Thursday, May 2, 2013


From Cenlamar:
For the third year in a row, the Louisiana Senate Education Committee deferred a bill to repeal the Louisiana Science Education Act, which allows for the teaching of New Earth Creationism in public school science classrooms. And for the third year in a row, at least one member of the Louisiana Senate managed to steal the show.

...something tells me that State Senator Elbert Guillory is about to become an Internet star.

From The Times-Picayune (bold mine):
Sen. Elbert Guillory, D-Opelousas, said he had reservations with repealing the act after a spiritual healer correctly diagnosed a specific medical ailment he had. He said he thought repealing the act could “lock the door on being able to view ideas from many places, concepts from many cultures.”

“Yet if I closed my mind when I saw this man – in the dust, throwing some bones on the ground, semi-clothed — if I had closed him off and just said, ‘That’s not science. I’m not going to see this doctor,’ I would have shut off a very good experience for myself,” Guillory said.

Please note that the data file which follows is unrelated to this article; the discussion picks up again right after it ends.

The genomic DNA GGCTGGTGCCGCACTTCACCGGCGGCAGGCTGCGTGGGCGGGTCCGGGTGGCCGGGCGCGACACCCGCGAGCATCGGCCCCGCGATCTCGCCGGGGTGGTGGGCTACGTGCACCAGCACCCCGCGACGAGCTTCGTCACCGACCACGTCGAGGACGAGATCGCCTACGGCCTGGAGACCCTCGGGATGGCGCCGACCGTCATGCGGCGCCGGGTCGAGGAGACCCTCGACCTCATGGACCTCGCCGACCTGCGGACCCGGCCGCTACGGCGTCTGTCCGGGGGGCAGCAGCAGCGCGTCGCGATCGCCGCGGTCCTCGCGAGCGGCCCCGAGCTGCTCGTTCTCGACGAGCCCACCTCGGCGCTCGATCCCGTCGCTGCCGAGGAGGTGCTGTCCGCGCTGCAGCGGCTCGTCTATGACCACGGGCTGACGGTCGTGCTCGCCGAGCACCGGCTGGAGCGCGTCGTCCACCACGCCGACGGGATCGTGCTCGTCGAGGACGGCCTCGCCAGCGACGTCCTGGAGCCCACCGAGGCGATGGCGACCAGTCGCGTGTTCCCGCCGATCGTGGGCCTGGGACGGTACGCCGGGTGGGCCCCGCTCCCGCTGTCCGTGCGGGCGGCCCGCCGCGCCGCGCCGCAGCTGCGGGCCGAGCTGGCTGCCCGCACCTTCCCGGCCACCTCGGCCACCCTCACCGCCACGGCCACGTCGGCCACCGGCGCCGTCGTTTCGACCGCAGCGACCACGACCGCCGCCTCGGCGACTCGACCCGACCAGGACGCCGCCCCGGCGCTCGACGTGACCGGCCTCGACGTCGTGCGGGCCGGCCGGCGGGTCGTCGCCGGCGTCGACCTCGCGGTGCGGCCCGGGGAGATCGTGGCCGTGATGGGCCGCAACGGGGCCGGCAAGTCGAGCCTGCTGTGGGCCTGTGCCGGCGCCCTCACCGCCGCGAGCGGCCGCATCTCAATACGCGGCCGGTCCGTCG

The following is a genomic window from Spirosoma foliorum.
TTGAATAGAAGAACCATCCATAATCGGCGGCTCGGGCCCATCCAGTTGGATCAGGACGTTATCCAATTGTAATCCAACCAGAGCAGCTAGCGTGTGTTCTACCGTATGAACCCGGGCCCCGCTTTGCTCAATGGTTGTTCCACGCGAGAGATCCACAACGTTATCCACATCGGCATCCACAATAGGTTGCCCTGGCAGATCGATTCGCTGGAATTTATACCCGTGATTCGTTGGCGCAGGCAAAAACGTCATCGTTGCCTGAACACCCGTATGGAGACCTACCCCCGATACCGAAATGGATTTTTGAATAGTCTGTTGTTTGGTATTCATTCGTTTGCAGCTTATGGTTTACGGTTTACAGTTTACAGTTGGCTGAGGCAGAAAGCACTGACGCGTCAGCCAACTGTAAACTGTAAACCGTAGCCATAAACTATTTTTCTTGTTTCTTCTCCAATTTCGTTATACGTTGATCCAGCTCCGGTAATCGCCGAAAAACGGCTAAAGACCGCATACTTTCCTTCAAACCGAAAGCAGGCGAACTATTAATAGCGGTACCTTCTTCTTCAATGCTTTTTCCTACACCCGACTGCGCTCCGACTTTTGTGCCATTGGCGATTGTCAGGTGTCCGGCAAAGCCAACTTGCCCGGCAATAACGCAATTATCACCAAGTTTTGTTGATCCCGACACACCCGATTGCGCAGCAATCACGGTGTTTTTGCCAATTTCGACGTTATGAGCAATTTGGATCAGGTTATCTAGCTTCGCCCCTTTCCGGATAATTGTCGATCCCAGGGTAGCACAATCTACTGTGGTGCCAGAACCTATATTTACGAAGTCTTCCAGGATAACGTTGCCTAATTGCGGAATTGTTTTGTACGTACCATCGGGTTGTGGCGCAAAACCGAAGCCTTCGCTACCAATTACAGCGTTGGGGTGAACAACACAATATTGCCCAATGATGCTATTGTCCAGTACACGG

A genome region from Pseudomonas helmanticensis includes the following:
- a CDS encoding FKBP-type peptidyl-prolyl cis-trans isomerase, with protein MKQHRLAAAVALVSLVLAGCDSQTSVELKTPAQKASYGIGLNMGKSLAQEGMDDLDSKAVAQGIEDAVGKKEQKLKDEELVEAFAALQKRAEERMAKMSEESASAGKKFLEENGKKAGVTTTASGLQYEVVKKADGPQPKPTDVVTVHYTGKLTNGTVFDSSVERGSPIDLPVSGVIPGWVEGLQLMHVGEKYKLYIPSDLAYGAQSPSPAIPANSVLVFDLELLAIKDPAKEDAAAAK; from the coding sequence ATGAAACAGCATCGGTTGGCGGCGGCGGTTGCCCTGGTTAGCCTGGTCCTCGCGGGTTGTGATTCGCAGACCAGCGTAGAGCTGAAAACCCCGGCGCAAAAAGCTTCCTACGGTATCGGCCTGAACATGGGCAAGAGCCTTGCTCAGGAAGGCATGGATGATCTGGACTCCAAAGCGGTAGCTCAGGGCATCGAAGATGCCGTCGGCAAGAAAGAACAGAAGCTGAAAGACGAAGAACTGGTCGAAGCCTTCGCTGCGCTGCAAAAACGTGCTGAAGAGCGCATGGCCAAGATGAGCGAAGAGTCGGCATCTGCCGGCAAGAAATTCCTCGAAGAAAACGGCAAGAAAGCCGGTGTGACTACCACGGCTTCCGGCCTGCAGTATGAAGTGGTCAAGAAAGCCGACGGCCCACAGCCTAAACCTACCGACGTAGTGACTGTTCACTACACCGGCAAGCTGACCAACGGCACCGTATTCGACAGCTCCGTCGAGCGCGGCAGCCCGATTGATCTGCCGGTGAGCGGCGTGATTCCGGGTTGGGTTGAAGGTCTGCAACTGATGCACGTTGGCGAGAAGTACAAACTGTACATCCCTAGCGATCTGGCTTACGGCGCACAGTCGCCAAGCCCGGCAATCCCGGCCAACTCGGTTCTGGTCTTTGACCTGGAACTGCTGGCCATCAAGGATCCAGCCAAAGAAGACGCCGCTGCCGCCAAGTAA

I hate to break it to Senator Guillory, but the half-naked guy who danced in the dust and threw bones on the ground was lying to you: He was not a doctor. That thing he did: It wasn’t science.
Read Lamar's entire post. Please! Make it stop!

Senator Guillory, does your health insurance pick up the cost for the diagnosis by the semi-clothed man in the dust who throws bones?  Mine neither. 

That's the craziest damned excuse for voting against repeal of a crazy law that I've heard.  Does everyone present keep a straight face when they hear stuff like this?  Let's just go back to teaching real science in the schools, shall we, Senator?  If our youngsters are taught proper science, and they choose to visit a witch doctor or a traiteur after they've grown up, the door won't be locked.


  1. It's real simple: you send your kids to school to learn science, and to church to learn religion. NOT the other way around.

    1. Russ, it seems simple to me, but apparently a good many members of the Louisiana Legislature just don't get it. Oh, and they're afraid of the American Family Association, which is a power player in Louisiana politics.


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